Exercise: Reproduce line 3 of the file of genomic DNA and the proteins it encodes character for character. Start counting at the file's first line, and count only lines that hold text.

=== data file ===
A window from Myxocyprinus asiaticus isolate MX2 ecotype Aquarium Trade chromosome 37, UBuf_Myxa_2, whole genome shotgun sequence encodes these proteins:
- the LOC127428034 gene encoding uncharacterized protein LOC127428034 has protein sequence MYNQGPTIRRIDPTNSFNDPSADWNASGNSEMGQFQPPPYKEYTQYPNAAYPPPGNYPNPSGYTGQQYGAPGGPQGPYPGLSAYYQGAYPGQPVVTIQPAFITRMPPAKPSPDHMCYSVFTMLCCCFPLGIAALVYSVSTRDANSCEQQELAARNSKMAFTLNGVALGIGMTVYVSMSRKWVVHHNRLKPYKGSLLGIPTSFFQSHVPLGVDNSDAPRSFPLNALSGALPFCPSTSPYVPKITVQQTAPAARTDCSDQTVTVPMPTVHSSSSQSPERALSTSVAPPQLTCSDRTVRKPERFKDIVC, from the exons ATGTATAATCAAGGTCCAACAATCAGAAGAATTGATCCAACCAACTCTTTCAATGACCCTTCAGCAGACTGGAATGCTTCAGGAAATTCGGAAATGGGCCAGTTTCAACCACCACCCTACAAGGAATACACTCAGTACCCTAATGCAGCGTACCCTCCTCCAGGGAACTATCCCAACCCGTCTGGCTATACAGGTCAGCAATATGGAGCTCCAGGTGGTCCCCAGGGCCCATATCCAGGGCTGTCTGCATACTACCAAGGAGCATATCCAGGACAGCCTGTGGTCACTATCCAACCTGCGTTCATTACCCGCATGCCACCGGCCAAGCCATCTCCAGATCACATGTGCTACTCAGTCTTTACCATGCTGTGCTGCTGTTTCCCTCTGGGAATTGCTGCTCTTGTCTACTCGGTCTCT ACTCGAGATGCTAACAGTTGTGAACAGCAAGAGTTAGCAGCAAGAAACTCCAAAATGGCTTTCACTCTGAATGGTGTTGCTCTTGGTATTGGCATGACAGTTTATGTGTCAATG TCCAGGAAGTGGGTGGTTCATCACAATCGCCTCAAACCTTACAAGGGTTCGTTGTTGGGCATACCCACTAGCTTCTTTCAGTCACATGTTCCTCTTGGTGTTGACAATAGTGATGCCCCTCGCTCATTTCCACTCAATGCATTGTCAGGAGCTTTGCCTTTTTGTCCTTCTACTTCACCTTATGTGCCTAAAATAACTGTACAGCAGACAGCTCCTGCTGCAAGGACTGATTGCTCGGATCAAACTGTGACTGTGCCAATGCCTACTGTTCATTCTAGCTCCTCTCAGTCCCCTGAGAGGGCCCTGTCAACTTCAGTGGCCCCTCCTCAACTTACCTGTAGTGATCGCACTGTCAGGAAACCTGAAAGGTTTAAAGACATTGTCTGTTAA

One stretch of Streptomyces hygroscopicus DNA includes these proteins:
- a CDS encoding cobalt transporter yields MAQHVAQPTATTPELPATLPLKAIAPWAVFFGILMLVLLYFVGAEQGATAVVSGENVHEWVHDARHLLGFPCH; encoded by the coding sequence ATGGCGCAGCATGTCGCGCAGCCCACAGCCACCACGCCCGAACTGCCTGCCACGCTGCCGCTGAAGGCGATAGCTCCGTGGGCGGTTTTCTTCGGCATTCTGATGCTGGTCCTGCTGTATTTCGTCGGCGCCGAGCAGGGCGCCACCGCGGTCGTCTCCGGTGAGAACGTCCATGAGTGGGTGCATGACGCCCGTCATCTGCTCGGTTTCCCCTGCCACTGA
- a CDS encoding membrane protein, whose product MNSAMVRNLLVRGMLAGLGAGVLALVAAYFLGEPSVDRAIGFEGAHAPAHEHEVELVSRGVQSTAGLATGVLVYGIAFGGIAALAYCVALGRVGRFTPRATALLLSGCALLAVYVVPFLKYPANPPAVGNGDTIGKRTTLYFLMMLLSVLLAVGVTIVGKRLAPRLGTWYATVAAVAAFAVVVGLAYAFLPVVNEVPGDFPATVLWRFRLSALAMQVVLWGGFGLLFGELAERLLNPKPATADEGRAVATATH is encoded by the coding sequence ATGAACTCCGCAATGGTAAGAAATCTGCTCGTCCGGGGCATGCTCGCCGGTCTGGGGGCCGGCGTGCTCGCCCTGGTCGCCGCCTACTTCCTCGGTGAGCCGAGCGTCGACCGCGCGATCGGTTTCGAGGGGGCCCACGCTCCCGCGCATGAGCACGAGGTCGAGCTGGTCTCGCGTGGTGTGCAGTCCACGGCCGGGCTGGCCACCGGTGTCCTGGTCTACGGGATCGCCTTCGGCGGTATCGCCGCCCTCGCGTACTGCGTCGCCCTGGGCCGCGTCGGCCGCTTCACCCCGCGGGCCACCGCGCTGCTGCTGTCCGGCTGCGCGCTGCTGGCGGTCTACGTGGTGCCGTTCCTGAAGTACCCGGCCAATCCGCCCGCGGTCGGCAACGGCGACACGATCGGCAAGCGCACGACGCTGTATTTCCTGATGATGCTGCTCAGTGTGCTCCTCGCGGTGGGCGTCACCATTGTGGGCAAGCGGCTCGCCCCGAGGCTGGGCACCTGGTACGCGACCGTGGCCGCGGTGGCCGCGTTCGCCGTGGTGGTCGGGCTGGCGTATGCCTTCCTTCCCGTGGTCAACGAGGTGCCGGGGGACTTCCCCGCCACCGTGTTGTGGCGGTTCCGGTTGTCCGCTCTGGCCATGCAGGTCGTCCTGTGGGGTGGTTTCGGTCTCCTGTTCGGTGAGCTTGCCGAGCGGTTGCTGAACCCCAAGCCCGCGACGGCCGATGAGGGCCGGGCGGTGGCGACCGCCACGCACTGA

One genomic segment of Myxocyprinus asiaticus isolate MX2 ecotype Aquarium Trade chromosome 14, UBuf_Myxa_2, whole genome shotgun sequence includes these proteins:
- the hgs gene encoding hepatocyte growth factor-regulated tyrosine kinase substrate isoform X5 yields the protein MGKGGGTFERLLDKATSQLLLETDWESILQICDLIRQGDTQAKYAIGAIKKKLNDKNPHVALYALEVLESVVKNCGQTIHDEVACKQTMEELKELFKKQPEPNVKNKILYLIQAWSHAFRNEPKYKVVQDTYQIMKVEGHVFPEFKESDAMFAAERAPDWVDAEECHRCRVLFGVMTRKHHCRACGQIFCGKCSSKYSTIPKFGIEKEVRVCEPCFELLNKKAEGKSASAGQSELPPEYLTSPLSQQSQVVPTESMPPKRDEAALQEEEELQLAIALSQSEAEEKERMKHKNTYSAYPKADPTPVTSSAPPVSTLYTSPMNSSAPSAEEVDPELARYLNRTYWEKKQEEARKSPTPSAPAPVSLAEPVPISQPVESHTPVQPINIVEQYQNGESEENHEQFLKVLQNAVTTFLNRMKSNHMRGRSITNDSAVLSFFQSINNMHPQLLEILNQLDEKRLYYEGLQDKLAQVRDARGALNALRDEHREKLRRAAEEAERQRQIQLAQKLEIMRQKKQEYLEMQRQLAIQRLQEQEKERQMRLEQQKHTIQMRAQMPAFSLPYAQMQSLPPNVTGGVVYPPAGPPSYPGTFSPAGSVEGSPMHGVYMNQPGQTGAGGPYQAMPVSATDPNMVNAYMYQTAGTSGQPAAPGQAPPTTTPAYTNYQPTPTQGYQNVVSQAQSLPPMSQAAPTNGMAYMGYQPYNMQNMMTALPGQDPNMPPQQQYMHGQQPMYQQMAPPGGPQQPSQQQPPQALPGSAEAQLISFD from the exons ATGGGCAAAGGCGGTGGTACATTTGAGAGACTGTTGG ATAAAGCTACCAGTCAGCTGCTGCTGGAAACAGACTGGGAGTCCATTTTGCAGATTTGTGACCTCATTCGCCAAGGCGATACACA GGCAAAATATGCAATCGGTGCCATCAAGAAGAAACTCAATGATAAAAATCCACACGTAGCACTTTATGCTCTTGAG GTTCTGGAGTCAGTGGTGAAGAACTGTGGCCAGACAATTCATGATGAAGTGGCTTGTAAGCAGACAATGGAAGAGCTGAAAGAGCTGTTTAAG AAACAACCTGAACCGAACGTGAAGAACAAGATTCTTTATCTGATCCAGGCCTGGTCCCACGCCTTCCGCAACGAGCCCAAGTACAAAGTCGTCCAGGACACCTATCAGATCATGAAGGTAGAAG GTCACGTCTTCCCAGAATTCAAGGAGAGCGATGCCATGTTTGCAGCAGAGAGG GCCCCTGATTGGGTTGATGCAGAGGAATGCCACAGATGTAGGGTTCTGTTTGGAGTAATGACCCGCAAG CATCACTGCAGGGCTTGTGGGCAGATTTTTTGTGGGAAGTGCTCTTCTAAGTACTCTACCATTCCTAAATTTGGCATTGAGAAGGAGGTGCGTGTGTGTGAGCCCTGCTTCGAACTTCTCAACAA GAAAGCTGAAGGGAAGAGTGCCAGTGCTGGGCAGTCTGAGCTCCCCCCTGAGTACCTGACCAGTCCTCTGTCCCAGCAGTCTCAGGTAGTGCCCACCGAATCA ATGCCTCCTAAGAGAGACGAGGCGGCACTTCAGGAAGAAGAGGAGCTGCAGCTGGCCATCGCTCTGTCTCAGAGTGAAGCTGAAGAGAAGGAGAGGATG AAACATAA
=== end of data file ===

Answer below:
One stretch of Streptomyces hygroscopicus DNA includes these proteins: